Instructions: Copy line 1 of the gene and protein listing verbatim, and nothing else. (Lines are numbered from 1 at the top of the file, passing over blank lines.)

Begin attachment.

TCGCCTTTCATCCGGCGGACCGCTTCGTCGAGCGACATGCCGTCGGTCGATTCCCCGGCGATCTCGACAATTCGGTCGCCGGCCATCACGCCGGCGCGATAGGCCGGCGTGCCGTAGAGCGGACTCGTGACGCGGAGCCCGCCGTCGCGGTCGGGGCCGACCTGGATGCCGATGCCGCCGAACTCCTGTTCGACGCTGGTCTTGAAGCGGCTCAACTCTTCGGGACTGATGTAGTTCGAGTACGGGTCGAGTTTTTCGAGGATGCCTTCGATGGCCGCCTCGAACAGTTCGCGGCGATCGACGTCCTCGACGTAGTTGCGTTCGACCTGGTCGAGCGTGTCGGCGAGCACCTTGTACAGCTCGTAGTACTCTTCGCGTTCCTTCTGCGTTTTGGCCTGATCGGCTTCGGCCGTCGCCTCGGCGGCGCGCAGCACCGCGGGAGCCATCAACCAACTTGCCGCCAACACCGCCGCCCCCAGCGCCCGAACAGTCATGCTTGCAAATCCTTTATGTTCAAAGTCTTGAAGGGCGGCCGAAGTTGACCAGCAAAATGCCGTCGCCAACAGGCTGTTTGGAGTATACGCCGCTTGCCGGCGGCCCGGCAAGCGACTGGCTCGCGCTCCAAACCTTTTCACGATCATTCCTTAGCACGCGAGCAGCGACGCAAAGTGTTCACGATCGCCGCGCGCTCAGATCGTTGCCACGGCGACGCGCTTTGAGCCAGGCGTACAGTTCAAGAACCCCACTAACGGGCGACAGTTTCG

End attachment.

TCGCCTTTCATCCGGCGGACCGCTTCGTCGAGCGACATGCCGTCGGTCGATTCCCCGGCGATCTCGACAATTCGGTCGCCGGCCATCACGCCGGCGCGATAGGCCGGCGTGCCGTAGAGCGGACTCGTGACGCGGAGCCCGCCGTCGCGGTCGGGGCCGACCTGGATGCCGATGCCGCCGAACTCCTGTTCGACGCTGGTCTTGAAGCGGCTCAACTCTTCGGGACTGATGTAGTTCGAGTACGGGTCGAGTTTTTCGAGGATGCCTTCGATGGCCGCCTCGAACAGTTCGCGGCGATCGACGTCCTCGACGTAGTTGCGTTCGACCTGGTCGAGCGTGTCGGCGAGCACCTTGTACAGCTCGTAGTACTCTTCGCGTTCCTTCTGCGTTTTGGCCTGATCGGCTTCGGCCGTCGCCTCGGCGGCGCGCAGCACCGCGGGAGCCATCAACCAACTTGCCGCCAACACCGCCGCCCCCAGCGCCCGAACAGTCATGCTTGCAAATCCTTTATGTTCAAAGTCTTGAAGGGCGGCCGAAGTTGACCAGCAAAATGCCGTCGCCAACAGGCTGTTTGGAGTATACGCCGCTTGCCGGCGGCCCGGCAAGCGACTGGCTCGCGCTCCAAACCTTTTCACGATCATTCCTTAGCACGCGAGCAGCGACGCAAAGTGTTCACGATCGCCGCGCGCTCAGATCGTTGCCACGGCGACGCGCTTTGAGCCAGGCGTACAGTTCAAGAACCCCACTAACGGGCGACAGTTTCG